The Controversial Truth Behind a Modern Military Legend
Published: 7 February 2023
By James P. Gregory, Jr.
Special to the Doughboy Foundation web site
On October 8, 1918, seventeen soldiers from the 82nd Division, American Expeditionary Force, led by acting Sgt. Bernard Early, flanked a German machine gun nest that had inundated their unit with withering fire. In this sneak attack, they successfully surprised and captured more than 80 German soldiers before an unseen machine gun suddenly opened fire and killed six men.
Acting Cpl. Alvin York, a member of the patrol, received the credit for taking control of the squad and single-handedly killing 20 Germans, capturing 132 prisoners, and eliminating 35 machine guns, all before leading the men back to Allied lines. For this act of bravery, York not only received the Medal of Honor and was promoted to sergeant, but he also rose to fame and glory. The 1941 movie Sergeant York, starring Gary Cooper, solidified York as a legend and one of the most well-known military figures in American history.
Unraveling the Myth of Sgt. Alvin York tells the story of the other sixteen soldiers who took part in the battle, capture, and return before fading into relative obscurity in the shadow of Sergeant York. As the tale reached mythological proportions, the other survivors began to speak out, seeking recognition for their parts in the engagement, only to be stymied by improper investigations, cover-ups, and media misrepresentations. The book recovers the story of these other men and the part they played alongside York while revealing the process of mythmaking in twentieth-century America.
My journey into the myth of Alvin York began on September 22, 2018 when the historian, Steven Girard, sent me a link to a video where a group of descendants discussed their family connection to the York story. They argued for their relative’s participation in the battle that made Sgt. Alvin York famous and I decided that I wanted to understand if there was truly more to the story. A few months later, I met with Robert D’Angelo and Dave Kornacki, descendants of two of the “other sixteen,” Bernard Early and Joseph Kornacki. With their blessing, and access to family archives, this project finally started in earnest.
At first, I believed that the story did occur as other historians had recorded and that there must be a simple answer as to why the other men had been left out of the narrative. However, the more I dug into the family collections, presidential archives, and historiography I realized that their existed a fascinating tale of myth making, coverups, deceit, and redemption. Throughout the writing process, I discovered inconsistencies that had not been caught by other historians: dates did not align, documents had been buried, signatures forged, and people bribed in order to continue the myth of Sgt. Alvin York.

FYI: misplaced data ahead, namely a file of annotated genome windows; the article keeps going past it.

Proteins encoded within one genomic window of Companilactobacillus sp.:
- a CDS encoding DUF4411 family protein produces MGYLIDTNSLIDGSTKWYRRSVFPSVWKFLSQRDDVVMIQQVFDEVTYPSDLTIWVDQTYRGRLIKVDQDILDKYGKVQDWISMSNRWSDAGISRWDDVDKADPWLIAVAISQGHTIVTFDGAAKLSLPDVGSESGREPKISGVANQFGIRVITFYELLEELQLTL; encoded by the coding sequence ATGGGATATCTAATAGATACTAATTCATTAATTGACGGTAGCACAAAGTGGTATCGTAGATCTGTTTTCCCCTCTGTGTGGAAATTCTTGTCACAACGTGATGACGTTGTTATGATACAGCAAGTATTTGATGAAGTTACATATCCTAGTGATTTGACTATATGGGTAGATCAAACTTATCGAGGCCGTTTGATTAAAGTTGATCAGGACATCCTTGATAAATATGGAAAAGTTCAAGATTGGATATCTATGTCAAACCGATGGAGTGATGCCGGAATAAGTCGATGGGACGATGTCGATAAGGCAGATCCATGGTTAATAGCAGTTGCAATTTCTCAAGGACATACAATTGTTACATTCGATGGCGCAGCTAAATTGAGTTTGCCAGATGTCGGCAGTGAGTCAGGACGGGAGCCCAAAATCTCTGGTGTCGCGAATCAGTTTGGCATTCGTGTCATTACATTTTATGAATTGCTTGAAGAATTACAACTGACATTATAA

I quickly learned that America’s fascination with heroes came at the cost of remembering the other men who served alongside them. All too often the story of heroes is embellished in order to exaggerate their deeds or the awe of their acts. Once the story reached its zenith, it became nearly impossible to change any detail, no matter how incorrect it may be. Many people do not like their heroes to be attacked or demeaned in any way and I understood that. Instead, I focused on the facts in order to present the case of the other sixteen. Still, I received angry comments, emails, and messages about my work but the need to reveal the story of these forgotten men drove me forward.
Misrepresentation of the truth creates a false story that is detrimental to the historical account. Once a version of a story is cemented in the public opinion, it becomes nearly impossible to change it. In the case of Sgt. Alvin York, facts have been left out or completely ignored, creating a permanent misconception as the story passes to new generations. These heroes of World War I have shaped so much in American popular culture. The good and the bad of World War I is still just as relevant in 2023 as it was over one hundred years ago. The stories and processes that have created our national heroes like Sgt. York can provide an timeless view into the American psyche.
The creation of heroic myths like that of Sgt. Alvin York have harmed the reputations and the memories of the other men involved in the engagement. Shared glory does not diminish the glory and we owe it to all servicemen both past and present to remember their sacrifices. They all participated in the glory that has centered upon a single man and their stories continue far beyond the end of World War I. Unraveling the Myth of Sgt. Alvin York: The Other Sixteen is a story of resilience, perseverance, and remembrance.
James Gregory is a PhD Candidate at the University of Oklahoma and plans to defend in May of this year. He is a prolific author publishing multiple articles and books on World War I history, even being awarded the Marine Corps Heritage Foundation’s “Colonel Robert D. Heinl, Jr. Award” in 2022. His other books include The Story of One Marine, A Poet at War, C’est La Guerre, and Memories of Company C. Unraveling the Myth of Sgt. Alvin York: The Other Sixteen is available on Amazon, Texas A&M University Press, and all other platforms.